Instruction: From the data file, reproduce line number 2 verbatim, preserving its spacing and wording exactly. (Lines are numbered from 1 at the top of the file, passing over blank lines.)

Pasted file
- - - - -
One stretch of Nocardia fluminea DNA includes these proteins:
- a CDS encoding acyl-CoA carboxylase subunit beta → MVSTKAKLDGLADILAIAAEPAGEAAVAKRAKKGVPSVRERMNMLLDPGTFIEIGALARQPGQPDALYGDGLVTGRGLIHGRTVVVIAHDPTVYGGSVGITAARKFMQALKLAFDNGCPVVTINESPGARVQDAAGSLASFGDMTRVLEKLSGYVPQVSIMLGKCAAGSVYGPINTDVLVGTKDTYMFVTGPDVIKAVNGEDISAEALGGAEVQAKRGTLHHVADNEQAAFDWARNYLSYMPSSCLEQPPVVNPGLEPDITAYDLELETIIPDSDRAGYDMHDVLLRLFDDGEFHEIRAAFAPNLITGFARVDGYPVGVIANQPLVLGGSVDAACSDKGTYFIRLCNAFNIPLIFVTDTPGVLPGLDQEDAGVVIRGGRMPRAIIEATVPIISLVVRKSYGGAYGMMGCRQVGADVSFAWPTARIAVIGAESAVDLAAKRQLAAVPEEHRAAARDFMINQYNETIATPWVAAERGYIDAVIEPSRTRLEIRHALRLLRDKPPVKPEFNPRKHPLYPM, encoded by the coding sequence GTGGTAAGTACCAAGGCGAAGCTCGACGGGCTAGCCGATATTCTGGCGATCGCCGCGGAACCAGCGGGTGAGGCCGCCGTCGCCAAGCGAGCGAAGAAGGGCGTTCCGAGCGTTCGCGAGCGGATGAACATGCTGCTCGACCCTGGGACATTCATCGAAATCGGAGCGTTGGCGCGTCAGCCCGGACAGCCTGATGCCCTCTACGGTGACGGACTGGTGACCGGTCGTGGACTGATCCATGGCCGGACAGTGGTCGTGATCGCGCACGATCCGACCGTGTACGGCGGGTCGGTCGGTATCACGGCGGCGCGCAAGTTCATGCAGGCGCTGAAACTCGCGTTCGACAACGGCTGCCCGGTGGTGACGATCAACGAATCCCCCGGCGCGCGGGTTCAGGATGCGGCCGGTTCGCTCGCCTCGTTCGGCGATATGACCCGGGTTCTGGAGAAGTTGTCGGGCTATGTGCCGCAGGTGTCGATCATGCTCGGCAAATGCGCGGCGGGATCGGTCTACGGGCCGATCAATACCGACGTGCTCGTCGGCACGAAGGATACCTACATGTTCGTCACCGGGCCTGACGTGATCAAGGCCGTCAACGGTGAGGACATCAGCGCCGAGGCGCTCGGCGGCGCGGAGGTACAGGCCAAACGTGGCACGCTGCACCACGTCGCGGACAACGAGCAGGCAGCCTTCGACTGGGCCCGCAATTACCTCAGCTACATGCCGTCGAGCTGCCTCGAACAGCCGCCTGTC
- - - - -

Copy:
- a CDS encoding acyl-CoA carboxylase subunit beta → MVSTKAKLDGLADILAIAAEPAGEAAVAKRAKKGVPSVRERMNMLLDPGTFIEIGALARQPGQPDALYGDGLVTGRGLIHGRTVVVIAHDPTVYGGSVGITAARKFMQALKLAFDNGCPVVTINESPGARVQDAAGSLASFGDMTRVLEKLSGYVPQVSIMLGKCAAGSVYGPINTDVLVGTKDTYMFVTGPDVIKAVNGEDISAEALGGAEVQAKRGTLHHVADNEQAAFDWARNYLSYMPSSCLEQPPVVNPGLEPDITAYDLELETIIPDSDRAGYDMHDVLLRLFDDGEFHEIRAAFAPNLITGFARVDGYPVGVIANQPLVLGGSVDAACSDKGTYFIRLCNAFNIPLIFVTDTPGVLPGLDQEDAGVVIRGGRMPRAIIEATVPIISLVVRKSYGGAYGMMGCRQVGADVSFAWPTARIAVIGAESAVDLAAKRQLAAVPEEHRAAARDFMINQYNETIATPWVAAERGYIDAVIEPSRTRLEIRHALRLLRDKPPVKPEFNPRKHPLYPM, encoded by the coding sequence GTGGTAAGTACCAAGGCGAAGCTCGACGGGCTAGCCGATATTCTGGCGATCGCCGCGGAACCAGCGGGTGAGGCCGCCGTCGCCAAGCGAGCGAAGAAGGGCGTTCCGAGCGTTCGCGAGCGGATGAACATGCTGCTCGACCCTGGGACATTCATCGAAATCGGAGCGTTGGCGCGTCAGCCCGGACAGCCTGATGCCCTCTACGGTGACGGACTGGTGACCGGTCGTGGACTGATCCATGGCCGGACAGTGGTCGTGATCGCGCACGATCCGACCGTGTACGGCGGGTCGGTCGGTATCACGGCGGCGCGCAAGTTCATGCAGGCGCTGAAACTCGCGTTCGACAACGGCTGCCCGGTGGTGACGATCAACGAATCCCCCGGCGCGCGGGTTCAGGATGCGGCCGGTTCGCTCGCCTCGTTCGGCGATATGACCCGGGTTCTGGAGAAGTTGTCGGGCTATGTGCCGCAGGTGTCGATCATGCTCGGCAAATGCGCGGCGGGATCGGTCTACGGGCCGATCAATACCGACGTGCTCGTCGGCACGAAGGATACCTACATGTTCGTCACCGGGCCTGACGTGATCAAGGCCGTCAACGGTGAGGACATCAGCGCCGAGGCGCTCGGCGGCGCGGAGGTACAGGCCAAACGTGGCACGCTGCACCACGTCGCGGACAACGAGCAGGCAGCCTTCGACTGGGCCCGCAATTACCTCAGCTACATGCCGTCGAGCTGCCTCGAACAGCCGCCTGTC